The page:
Exercises

Exercises: Groundwork – Desensitizing to the flag / video

Desensitizing a horse to the flag, to the rope or to the hand is a basic exercise that would actually considerably reduce the number of injuries caused by horses suddenly fleeing because of a plastic bag, a car, wind in branches, etc. The first objective is security.

You should be able to come to your horse without any hesitation, without checking if you do not wear or hold something that might frighten him. You should be able to ride your horse without fear of a sudden side jump because a tarp or something flapped in the wind. You should be able to raise your hand quickly around your horse without him to get stressed and ready to gallop to the other side of the country.

The second objective is to teach your horse that there is no safer, no more comfortable place in the world than close to you. He should feel safe, in good hands when hanging around you.

Education principles:
1 ) horses learn when you release pressure.
2 ) timing is essential to good horsemanship, recognize the signs of relaxation to make sure you release right on time: blinking eyes, lowering the head and neck, chewing mouth, cocking a hind leg.

Position
Position yourself at an angle of 45° to the horse’s shoulder, as far as one good length of your arm. That is the safest place as the horse can not kick you nor rear and paw you.

Hold the rope in your left hand _ if you are on the horse’s left side _ about one meter from the fiador knot, hand is up and close to the horse’s head. Then you can protect yourself in case the horse moves the head violently from one side to the other. Hold the flag in the other hand as you would hold a tennis racket, firm but not hard.

Exercises - Groundwork - Good position to desensitize a horse with the flag
Security

Keep the horse’s head tipped slightly inside ALL the time, so the hindquarters are always forced to the outside. If you think the hind end is getting too close to you, just pull on the rope to draw the head, that will push the hindquarters away. You have to look at all the horse’s body, be aware of his head, his front legs, his hind legs, etc. If the horse moves, do the necessary to maintain your position at 45° to his shoulder, so you never end in front of him or worse: behind him.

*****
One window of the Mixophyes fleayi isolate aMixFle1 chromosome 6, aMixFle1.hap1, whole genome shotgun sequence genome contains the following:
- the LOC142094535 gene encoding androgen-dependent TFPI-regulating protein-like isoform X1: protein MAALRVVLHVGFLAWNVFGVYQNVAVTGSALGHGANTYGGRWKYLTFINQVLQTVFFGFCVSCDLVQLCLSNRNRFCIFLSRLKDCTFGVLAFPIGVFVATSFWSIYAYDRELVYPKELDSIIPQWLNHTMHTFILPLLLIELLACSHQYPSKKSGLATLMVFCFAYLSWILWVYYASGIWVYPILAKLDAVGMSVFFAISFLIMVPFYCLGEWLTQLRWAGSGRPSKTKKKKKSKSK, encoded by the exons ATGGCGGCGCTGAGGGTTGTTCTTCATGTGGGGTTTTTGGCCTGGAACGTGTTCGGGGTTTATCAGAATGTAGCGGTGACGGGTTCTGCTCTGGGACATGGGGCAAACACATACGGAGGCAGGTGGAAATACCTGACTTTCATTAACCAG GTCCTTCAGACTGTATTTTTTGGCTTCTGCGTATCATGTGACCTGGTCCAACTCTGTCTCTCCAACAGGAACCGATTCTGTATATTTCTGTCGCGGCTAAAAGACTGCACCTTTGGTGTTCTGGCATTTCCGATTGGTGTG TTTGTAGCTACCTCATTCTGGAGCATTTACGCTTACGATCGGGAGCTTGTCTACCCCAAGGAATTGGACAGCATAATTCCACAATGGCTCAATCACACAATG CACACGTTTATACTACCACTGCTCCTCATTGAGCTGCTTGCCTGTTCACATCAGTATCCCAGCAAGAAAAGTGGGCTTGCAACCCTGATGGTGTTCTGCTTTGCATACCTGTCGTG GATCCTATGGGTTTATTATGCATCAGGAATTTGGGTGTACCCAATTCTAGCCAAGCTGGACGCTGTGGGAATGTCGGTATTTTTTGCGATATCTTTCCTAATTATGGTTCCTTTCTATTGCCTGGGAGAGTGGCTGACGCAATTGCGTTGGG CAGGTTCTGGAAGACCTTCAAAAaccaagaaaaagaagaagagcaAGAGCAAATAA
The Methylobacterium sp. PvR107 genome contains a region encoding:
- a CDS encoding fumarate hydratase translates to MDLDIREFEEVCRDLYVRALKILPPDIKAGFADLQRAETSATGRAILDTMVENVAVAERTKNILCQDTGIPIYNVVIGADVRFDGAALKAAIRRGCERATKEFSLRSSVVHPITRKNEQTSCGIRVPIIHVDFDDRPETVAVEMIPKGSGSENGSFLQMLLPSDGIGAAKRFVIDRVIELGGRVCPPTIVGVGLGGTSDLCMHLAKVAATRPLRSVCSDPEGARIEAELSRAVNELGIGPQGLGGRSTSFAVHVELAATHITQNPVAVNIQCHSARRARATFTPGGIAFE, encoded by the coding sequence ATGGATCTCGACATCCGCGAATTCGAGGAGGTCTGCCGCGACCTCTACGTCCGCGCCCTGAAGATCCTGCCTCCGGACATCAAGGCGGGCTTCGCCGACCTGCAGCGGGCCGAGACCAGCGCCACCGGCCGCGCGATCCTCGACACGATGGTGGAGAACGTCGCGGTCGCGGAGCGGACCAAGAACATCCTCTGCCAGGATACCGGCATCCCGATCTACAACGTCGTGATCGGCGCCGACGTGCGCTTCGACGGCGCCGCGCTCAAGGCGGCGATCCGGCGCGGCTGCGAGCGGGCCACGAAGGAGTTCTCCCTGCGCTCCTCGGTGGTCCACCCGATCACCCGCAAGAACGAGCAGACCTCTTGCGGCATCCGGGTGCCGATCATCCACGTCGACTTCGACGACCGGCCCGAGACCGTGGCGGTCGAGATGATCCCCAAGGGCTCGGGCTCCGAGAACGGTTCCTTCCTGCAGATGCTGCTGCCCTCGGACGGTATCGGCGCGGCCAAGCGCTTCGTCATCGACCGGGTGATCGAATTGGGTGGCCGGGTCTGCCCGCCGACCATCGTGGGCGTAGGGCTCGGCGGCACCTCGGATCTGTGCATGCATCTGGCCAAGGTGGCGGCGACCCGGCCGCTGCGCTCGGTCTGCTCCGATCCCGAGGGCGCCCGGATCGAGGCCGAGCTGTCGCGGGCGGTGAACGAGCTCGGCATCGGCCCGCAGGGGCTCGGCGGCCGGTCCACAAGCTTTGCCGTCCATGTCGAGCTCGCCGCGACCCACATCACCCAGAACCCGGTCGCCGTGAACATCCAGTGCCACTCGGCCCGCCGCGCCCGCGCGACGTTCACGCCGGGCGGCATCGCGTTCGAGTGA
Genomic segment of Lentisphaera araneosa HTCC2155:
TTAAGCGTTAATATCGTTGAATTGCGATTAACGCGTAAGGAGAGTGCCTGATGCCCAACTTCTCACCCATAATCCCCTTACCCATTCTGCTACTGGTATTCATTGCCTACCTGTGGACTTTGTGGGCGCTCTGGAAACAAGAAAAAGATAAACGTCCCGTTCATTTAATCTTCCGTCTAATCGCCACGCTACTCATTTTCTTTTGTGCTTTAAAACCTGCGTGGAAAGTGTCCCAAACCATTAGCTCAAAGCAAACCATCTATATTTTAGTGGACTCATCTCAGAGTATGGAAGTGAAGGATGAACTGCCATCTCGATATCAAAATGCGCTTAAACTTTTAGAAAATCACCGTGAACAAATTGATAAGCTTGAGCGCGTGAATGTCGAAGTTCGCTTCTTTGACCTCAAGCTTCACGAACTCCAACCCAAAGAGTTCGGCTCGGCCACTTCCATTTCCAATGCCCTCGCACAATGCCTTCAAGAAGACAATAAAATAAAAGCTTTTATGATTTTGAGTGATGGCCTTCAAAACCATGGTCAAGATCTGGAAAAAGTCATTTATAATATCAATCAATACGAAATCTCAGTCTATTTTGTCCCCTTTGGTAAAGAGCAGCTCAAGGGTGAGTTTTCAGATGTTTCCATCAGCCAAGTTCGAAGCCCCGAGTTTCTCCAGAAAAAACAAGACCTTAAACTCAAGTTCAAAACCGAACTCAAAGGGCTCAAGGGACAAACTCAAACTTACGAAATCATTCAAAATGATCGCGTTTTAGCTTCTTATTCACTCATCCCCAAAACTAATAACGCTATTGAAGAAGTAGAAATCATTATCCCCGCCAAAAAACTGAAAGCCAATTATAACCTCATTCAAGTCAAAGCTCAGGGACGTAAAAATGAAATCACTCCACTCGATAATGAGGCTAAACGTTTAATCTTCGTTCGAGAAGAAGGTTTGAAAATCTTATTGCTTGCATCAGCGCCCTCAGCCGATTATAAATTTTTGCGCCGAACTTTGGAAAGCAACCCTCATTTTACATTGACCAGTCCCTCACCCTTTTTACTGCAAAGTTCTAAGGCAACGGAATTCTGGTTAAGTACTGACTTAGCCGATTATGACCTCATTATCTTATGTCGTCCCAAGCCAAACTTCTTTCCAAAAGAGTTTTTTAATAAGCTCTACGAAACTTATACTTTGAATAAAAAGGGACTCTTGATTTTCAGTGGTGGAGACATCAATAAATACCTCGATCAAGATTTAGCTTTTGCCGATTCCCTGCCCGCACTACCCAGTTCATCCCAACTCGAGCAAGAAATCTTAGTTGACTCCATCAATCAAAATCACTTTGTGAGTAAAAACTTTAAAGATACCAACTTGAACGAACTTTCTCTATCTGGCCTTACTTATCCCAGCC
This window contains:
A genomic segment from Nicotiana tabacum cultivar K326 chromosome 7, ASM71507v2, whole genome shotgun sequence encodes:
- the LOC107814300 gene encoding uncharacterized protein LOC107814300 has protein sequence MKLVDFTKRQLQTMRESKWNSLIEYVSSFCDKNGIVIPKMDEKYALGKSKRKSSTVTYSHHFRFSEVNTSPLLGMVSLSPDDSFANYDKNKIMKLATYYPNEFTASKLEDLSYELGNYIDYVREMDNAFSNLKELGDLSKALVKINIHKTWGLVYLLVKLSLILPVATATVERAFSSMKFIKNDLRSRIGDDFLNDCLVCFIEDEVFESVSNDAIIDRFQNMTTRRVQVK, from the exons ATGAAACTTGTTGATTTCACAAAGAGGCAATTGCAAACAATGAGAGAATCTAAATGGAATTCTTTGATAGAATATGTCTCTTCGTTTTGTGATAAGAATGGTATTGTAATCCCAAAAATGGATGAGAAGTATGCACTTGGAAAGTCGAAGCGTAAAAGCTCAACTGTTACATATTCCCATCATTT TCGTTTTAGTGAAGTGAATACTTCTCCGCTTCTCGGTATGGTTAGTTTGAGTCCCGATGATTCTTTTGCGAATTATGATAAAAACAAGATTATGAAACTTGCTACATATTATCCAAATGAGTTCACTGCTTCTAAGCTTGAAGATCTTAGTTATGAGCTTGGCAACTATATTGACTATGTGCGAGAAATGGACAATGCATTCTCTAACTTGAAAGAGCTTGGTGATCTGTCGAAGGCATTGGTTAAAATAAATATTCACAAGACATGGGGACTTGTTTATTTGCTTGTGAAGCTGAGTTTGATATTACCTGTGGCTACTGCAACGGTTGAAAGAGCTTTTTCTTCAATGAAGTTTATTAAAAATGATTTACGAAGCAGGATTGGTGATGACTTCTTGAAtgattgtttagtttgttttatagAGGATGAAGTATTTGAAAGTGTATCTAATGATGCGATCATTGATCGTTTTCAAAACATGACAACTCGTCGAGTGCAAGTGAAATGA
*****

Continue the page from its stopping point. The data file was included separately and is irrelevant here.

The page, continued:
Process
Horsemanship groundwork exercises - position of the hand around the lead rope
Wave the flag a couple of meters far from the horse, do not be aggressive but make sure you are firm. As soon as the horse stands still and shows he is relaxed, stop waving the flag and pet the horse with your hand. Repeat the process closer and closer, around the hindquarters, above the withers, along the neck, etc. Then, do the same from the other side of the horse. Last, you can face the horse and desensitize under the chin, on both sides of the head and above the poll until he remains relaxed all the time. Along the process, as the horse gets more confident around the flag, you can rub him with the flag instead of your hand, so he gets used to be touched every- where with objects.

 

Q&A

What if my horse starts to trot or canter away?
Keep waving the flag around the horse, you may reduce the level of pressure by waving the flag farther from him or slower, but keep walking to the horse, maintain your position and stop only when he stands still and shows any of the above mentioned signs of relaxation.

What if my horse does not show any sign of relaxation?
At the beginning, you may wait for a while before the horse stands still, then a few more minutes until he blinks an eye or lowers the head. Sometimes, he will have difficulties just to stand still, then keep waving for another few seconds when your horse stands still, release pressure and rub him. That is a way to show the horse that he should relax. Start the process again and stop this exercice only when the horse shows a sign of relaxation. The day after, he will get relaxed quicker.

What if my horse starts to crowd me or tries to run over me?
The goal of this exercise is to make sure the horse is not afraid of the flag, yet he ought to respect it. So, if your horse starts to run over you, bump firmly _ do not hurt him though _ in the belly with the flag, your security always comes first.

What if my horse starts to back up?
Walk to the horse, waving the flag all the time. You should gently follow your horse all the way around until he stops and shows a sign of relaxation.

What if my horse starts to bend its head toward the flag?
That is a good sign, as if he dares bend the head to smell and recognize the flag, that means he feels a little more comfortable. So, let your horse a few seconds to smell and check the flag, then bring his head back and pet him.

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